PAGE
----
WikiLeaks shows 21st-century secrets harder to keep
The diplomatic cables so far released by WikiLeaks might embarrass US diplomats but probably won’t shatter any international relationships.
The key lesson so far seems to be just how much easier the information age has made it to steal vast quantities of data—and how much harder it is to keep secrets.
The US and other governments have been keen to talk up the potential diplomatic damage from the release of some 250 000 cables, details of which began to be published on Sunday by Western newspapers.
The cables, some of which were released in full and some only in part, revealed confidential—and often unflattering—views and information from senior US diplomats based overseas that would normally have been kept confidential for decades.
Experts and former officials are divided over the impact. Speaking before the release, Italy’s foreign minister Franco Frattini said he feared it would prove the “9/11 of diplomacy” and would “blow up the trust between states”.
Others are much more sanguine, and believe diplomats will continue their long tradition of politeness in public and brutal honesty in the reports back home.
“This won’t restrain dips’ [diplomats] candour,” Sir Christopher Meyer, a former British ambassador to Washington DC, told Reuters. “But people will be looking at the security of electronic communications and archives. Paper would have been impossible to steal in these quantities.”
That’s a lesson governments have been learning fast. British officials have been embarrassed several times by the loss of discs containing personal data for thousands of members of the general public, while experts say hackers have stolen truckloads of sensitive information from Western corporates.
In the case of the latest release—as with years’ worth of US military logs on the Iraq and Afghanistan conflict earlier this year—the cables appear to have been stolen by just one person. US army private Bradley Manning has been charged with leaking classified information and is in military custody.
“Whoever was behind this leak should be shot and I would volunteer to pull the trigger,” said former US cyber Security and counterterrorism official Roger Cressey, describing it as “pretty devastating”.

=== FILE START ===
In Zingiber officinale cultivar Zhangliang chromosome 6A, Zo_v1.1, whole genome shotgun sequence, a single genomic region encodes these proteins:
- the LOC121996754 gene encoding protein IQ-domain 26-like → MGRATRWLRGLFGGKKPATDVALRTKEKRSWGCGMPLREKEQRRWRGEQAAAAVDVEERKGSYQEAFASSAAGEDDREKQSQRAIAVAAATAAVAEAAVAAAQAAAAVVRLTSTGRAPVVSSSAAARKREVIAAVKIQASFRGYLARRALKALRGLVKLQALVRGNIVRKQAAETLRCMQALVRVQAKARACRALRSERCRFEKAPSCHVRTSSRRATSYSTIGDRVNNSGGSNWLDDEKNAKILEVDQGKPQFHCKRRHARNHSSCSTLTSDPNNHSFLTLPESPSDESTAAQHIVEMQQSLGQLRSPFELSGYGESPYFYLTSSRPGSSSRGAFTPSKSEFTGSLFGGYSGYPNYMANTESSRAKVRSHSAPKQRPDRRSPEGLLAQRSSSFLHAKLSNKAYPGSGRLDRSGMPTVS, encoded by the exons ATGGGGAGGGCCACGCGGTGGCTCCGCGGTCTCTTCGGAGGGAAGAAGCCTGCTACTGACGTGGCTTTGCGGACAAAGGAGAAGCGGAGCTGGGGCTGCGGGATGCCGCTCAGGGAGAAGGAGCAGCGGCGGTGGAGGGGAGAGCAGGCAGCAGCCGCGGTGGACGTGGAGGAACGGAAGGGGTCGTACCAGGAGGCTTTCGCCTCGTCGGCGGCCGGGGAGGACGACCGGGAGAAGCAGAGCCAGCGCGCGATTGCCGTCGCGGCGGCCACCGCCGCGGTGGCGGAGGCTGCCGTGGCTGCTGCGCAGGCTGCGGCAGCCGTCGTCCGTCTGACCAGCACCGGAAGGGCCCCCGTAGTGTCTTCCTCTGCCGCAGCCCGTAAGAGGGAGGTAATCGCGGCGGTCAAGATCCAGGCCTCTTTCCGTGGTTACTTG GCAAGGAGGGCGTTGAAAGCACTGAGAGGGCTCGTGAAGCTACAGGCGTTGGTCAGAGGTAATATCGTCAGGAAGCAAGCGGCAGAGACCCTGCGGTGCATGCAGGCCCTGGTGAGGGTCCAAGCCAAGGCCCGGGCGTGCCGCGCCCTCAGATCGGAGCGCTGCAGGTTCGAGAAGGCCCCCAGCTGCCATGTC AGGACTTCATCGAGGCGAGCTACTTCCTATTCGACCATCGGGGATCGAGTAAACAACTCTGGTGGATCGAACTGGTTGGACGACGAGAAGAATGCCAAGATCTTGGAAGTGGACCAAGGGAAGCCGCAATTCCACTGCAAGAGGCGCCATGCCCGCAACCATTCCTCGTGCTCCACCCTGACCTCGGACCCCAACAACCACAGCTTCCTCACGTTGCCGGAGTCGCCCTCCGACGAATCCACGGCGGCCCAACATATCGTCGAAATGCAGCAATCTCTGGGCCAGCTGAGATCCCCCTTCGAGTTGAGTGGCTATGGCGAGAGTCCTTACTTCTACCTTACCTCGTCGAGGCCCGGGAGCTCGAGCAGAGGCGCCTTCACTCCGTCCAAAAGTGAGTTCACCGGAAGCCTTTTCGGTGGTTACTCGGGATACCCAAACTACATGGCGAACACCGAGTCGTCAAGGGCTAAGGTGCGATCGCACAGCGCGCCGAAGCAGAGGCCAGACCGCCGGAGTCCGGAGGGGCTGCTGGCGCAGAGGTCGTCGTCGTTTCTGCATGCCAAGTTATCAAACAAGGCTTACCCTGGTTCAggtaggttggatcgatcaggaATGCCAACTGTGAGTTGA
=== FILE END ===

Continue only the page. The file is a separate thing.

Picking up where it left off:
“The essence of our foreign policy is our ability to talk straight and honest with our foreign counterparts and to keep those conversations out of the public domain. This massive leak puts that most basic of diplomatic requirements at risk in the future.”
Cressey points to sensitive relations with Saudi Arabia and Afghanistan, both key to U.S. strategy against Islamic militancy. The cables include criticism of both countries and details of conversations with their senior officials.
Some Western leaders reportedly come in for criticism, including British Prime Minister David Cameron. German Chancellor Angela Merkel is described as risk-averse and “rarely creative”.
“It is a sign that in the information age, it is very difficult to keep anything secret,” said Professor Michael Cox, associate fellow at London think tank Chatham House.
“But as to whether it is going to cause the kind of seismic collapse of international relations that governments have been talking about, I somehow doubt. Diplomats have always said rude things about each other in private, and everyone has always known that.”
Some of those who should be most aware of security had been tripped up by the new information age. Last year, security experts were left aghast after the new head of Britain’s secret intelligence service MI6’s wife posted family photos and details on Facebook. Other officials have been forced to apologise after tongue-in-cheek e-mails have ended up in the public domain.
The real beneficiaries from the vast leak, Cox said, were historians, academics and students of international relations who now had a “great treasure trove” of primary evidence to go through. The volume of data is so vast that details may continue to be extracted from it for years to come.
Just what nations do?
But much remains secret. There are cables, for example, asking US diplomats to forward sensitive information on a variety of national leaders and senior politicians. But that information was sent through more secure channels reserved for sensitive intelligence, and remains largely unpublished.
“Governments have a tendency to keep as much information as possible secret or classified, whether it really needs to be or not,” said Chatham House fellow Cox.
“The really secret information, I would suggest, is still pretty safe and probably won’t end up on WikiLeaks.”
What was more worrying, he said, was the apparent ferocity of government campaigns against the whistleblowing website. WikiLeaks complained it was the victim of a cyber attack shortly before the data was released on Sunday, and says sexual assault accusations in Sweden against its founder Julian Assange are also orchestrated by its enemies.
For now, experts say the diplomats in Washington and elsewhere will hurry to reassure allies and soothe ruffled egos. Some may find they are less trusted—particularly now other nations have seen the cables encouraging diplomats to effectively also function as spies.
Former US counterterrorism official Fred Burton, now vice-president for risk consultancy Stratfor, said some long-term intelligence-sharing agreements might be jeopardised and the State Department would now be focused on “serious damage control”.
“But this is what nations do,” he said. “Rule number one in this business. There are no friendly intelligence services.” - Reuters